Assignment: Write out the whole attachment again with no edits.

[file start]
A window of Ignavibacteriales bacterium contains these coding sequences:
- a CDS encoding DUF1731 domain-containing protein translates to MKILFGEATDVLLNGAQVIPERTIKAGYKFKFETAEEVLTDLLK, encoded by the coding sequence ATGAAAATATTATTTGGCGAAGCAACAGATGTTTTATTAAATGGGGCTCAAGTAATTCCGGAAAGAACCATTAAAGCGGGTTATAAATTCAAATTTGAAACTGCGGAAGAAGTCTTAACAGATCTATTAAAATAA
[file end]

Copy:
A window of Ignavibacteriales bacterium contains these coding sequences:
- a CDS encoding DUF1731 domain-containing protein translates to MKILFGEATDVLLNGAQVIPERTIKAGYKFKFETAEEVLTDLLK, encoded by the coding sequence ATGAAAATATTATTTGGCGAAGCAACAGATGTTTTATTAAATGGGGCTCAAGTAATTCCGGAAAGAACCATTAAAGCGGGTTATAAATTCAAATTTGAAACTGCGGAAGAAGTCTTAACAGATCTATTAAAATAA